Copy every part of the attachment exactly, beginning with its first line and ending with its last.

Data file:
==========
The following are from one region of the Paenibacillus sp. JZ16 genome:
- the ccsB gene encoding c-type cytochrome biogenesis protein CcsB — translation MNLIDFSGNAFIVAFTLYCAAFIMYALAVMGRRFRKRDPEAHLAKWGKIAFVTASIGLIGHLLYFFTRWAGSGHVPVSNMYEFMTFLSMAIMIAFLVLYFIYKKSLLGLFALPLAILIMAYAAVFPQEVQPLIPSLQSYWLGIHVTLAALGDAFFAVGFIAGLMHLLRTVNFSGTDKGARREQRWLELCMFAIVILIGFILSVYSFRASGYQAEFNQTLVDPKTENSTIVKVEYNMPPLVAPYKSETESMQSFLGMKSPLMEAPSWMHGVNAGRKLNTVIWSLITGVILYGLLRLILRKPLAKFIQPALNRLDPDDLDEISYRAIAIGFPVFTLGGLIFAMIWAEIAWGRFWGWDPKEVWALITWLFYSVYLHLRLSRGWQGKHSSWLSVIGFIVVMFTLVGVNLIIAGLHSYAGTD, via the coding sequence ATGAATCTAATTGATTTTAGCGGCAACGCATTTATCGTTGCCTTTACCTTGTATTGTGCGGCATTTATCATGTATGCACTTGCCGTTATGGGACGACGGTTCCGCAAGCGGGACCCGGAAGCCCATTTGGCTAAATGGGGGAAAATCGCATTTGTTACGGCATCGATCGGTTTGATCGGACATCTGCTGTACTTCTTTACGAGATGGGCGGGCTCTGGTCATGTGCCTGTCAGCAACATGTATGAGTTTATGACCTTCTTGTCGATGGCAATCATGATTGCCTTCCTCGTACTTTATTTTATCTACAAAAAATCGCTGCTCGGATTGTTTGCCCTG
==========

The following are from one region of the Paenibacillus sp. JZ16 genome:
- the ccsB gene encoding c-type cytochrome biogenesis protein CcsB — translation MNLIDFSGNAFIVAFTLYCAAFIMYALAVMGRRFRKRDPEAHLAKWGKIAFVTASIGLIGHLLYFFTRWAGSGHVPVSNMYEFMTFLSMAIMIAFLVLYFIYKKSLLGLFALPLAILIMAYAAVFPQEVQPLIPSLQSYWLGIHVTLAALGDAFFAVGFIAGLMHLLRTVNFSGTDKGARREQRWLELCMFAIVILIGFILSVYSFRASGYQAEFNQTLVDPKTENSTIVKVEYNMPPLVAPYKSETESMQSFLGMKSPLMEAPSWMHGVNAGRKLNTVIWSLITGVILYGLLRLILRKPLAKFIQPALNRLDPDDLDEISYRAIAIGFPVFTLGGLIFAMIWAEIAWGRFWGWDPKEVWALITWLFYSVYLHLRLSRGWQGKHSSWLSVIGFIVVMFTLVGVNLIIAGLHSYAGTD, via the coding sequence ATGAATCTAATTGATTTTAGCGGCAACGCATTTATCGTTGCCTTTACCTTGTATTGTGCGGCATTTATCATGTATGCACTTGCCGTTATGGGACGACGGTTCCGCAAGCGGGACCCGGAAGCCCATTTGGCTAAATGGGGGAAAATCGCATTTGTTACGGCATCGATCGGTTTGATCGGACATCTGCTGTACTTCTTTACGAGATGGGCGGGCTCTGGTCATGTGCCTGTCAGCAACATGTATGAGTTTATGACCTTCTTGTCGATGGCAATCATGATTGCCTTCCTCGTACTTTATTTTATCTACAAAAAATCGCTGCTCGGATTGTTTGCCCTG